Visit virtual booths from more than 80 university and higher education providers and access faculty-specific information. Ask live questions or book a video chat with student advisors. Find out more and register here.

Bursaries for Year 12 Students

Federal Member for Fisher, Mr Andrew Wallace MP, is offering bursaries for Year 12 students who live in the Fisher electorate and are planning to enter an apprenticeship or traineeship next year. Each bursary consists of three payments of $1000 over the course of this year. Applications close on 15th June. For more information or to apply, visit:

University Applications – Year 12 Students

The time is fast approaching for tertiary-bound Year 12 students to get their university applications organised. If you haven’t already done so, please request an appointment to see Mrs Wanda Hayes to discuss your options. Students and parents please note a couple of key points.

  • Applications will open in the first week of August and it’s not possible to apply before then.
  • Year 12 students will have access to general information sessions at school during their Personal Development lessons to help them prepare to make their applications.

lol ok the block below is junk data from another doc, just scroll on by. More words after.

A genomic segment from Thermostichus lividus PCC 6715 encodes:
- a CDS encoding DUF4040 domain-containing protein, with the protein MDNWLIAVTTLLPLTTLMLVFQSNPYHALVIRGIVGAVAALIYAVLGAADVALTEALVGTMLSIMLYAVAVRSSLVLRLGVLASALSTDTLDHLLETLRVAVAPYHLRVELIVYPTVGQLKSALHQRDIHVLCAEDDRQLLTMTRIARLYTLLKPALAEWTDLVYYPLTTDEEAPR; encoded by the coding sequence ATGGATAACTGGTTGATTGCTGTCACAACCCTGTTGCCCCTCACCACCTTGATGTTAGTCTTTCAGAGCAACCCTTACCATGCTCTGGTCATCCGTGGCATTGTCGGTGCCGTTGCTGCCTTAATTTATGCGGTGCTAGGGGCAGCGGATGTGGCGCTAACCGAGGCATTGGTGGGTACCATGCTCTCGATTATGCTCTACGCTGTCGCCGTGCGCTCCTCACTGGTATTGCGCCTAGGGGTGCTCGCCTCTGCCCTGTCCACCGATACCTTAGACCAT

• During Term 3, Mrs Wanda Hayes will also run a webinar for Pacific students and parents about the university application process.
  • Applications for most courses in Queensland will remain open right through to early December.
  • USC’s Early Offer Guarantee applications also open in the first week of August – more information will follow closer to the time.

CQU Webinar

CQU is offering a Year 12 parent webinar Tuesday 16th June from 4.00pm to 5.00pm. The webinar will include information on:

  • Opportunities for students after high school;
  • Making career choices;
  • Where to find course information including entry requirements;
  • How to apply;
  • Alternate pathways;
  • Course fees;
  • Scholarships, and
  • What comes after application.

For further information and to register, click here.

Griffith University Webinar

Griffith University is also offering a Year 11-12 parent and student information webinar on Tuesday 16th June. This webinar will run from 5.00pm – 7.00pm. For registration and further information, visit:

The webinar will include:

  • QTAC and Griffith Pathways presentations; and
  • Online chat with student advisors.

Webinar Overload?